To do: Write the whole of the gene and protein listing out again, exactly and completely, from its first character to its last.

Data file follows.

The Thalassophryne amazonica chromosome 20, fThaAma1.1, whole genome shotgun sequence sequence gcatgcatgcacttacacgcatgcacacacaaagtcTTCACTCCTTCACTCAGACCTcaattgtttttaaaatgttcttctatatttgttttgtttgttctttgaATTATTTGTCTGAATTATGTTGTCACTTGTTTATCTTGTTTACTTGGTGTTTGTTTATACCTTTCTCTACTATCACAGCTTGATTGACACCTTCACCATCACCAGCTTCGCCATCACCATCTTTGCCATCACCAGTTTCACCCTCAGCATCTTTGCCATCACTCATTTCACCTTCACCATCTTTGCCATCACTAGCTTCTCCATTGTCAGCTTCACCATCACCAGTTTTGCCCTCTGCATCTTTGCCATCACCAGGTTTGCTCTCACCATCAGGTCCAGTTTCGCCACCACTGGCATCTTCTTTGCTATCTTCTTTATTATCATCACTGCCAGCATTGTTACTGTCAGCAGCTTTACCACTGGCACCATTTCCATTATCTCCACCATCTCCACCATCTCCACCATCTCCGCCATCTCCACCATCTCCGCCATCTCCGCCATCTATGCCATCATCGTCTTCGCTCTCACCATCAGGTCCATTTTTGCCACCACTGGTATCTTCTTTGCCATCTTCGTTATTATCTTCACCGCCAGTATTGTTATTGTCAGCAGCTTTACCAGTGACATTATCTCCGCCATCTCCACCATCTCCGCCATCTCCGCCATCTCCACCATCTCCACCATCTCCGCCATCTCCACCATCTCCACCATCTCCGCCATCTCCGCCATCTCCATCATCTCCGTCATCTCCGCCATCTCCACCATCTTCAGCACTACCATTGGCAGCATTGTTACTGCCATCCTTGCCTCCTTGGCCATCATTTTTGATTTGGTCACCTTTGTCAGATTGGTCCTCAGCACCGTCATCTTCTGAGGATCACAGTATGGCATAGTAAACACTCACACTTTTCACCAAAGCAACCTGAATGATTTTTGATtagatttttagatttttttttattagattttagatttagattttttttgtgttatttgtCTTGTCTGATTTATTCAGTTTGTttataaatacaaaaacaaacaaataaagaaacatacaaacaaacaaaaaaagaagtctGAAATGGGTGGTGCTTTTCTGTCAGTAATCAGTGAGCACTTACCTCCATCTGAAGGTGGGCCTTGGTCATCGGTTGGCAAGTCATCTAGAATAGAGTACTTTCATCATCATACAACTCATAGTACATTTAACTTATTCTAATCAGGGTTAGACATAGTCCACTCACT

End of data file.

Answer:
The Thalassophryne amazonica chromosome 20, fThaAma1.1, whole genome shotgun sequence sequence gcatgcatgcacttacacgcatgcacacacaaagtcTTCACTCCTTCACTCAGACCTcaattgtttttaaaatgttcttctatatttgttttgtttgttctttgaATTATTTGTCTGAATTATGTTGTCACTTGTTTATCTTGTTTACTTGGTGTTTGTTTATACCTTTCTCTACTATCACAGCTTGATTGACACCTTCACCATCACCAGCTTCGCCATCACCATCTTTGCCATCACCAGTTTCACCCTCAGCATCTTTGCCATCACTCATTTCACCTTCACCATCTTTGCCATCACTAGCTTCTCCATTGTCAGCTTCACCATCACCAGTTTTGCCCTCTGCATCTTTGCCATCACCAGGTTTGCTCTCACCATCAGGTCCAGTTTCGCCACCACTGGCATCTTCTTTGCTATCTTCTTTATTATCATCACTGCCAGCATTGTTACTGTCAGCAGCTTTACCACTGGCACCATTTCCATTATCTCCACCATCTCCACCATCTCCACCATCTCCGCCATCTCCACCATCTCCGCCATCTCCGCCATCTATGCCATCATCGTCTTCGCTCTCACCATCAGGTCCATTTTTGCCACCACTGGTATCTTCTTTGCCATCTTCGTTATTATCTTCACCGCCAGTATTGTTATTGTCAGCAGCTTTACCAGTGACATTATCTCCGCCATCTCCACCATCTCCGCCATCTCCGCCATCTCCACCATCTCCACCATCTCCGCCATCTCCACCATCTCCACCATCTCCGCCATCTCCGCCATCTCCATCATCTCCGTCATCTCCGCCATCTCCACCATCTTCAGCACTACCATTGGCAGCATTGTTACTGCCATCCTTGCCTCCTTGGCCATCATTTTTGATTTGGTCACCTTTGTCAGATTGGTCCTCAGCACCGTCATCTTCTGAGGATCACAGTATGGCATAGTAAACACTCACACTTTTCACCAAAGCAACCTGAATGATTTTTGATtagatttttagatttttttttattagattttagatttagattttttttgtgttatttgtCTTGTCTGATTTATTCAGTTTGTttataaatacaaaaacaaacaaataaagaaacatacaaacaaacaaaaaaagaagtctGAAATGGGTGGTGCTTTTCTGTCAGTAATCAGTGAGCACTTACCTCCATCTGAAGGTGGGCCTTGGTCATCGGTTGGCAAGTCATCTAGAATAGAGTACTTTCATCATCATACAACTCATAGTACATTTAACTTATTCTAATCAGGGTTAGACATAGTCCACTCACT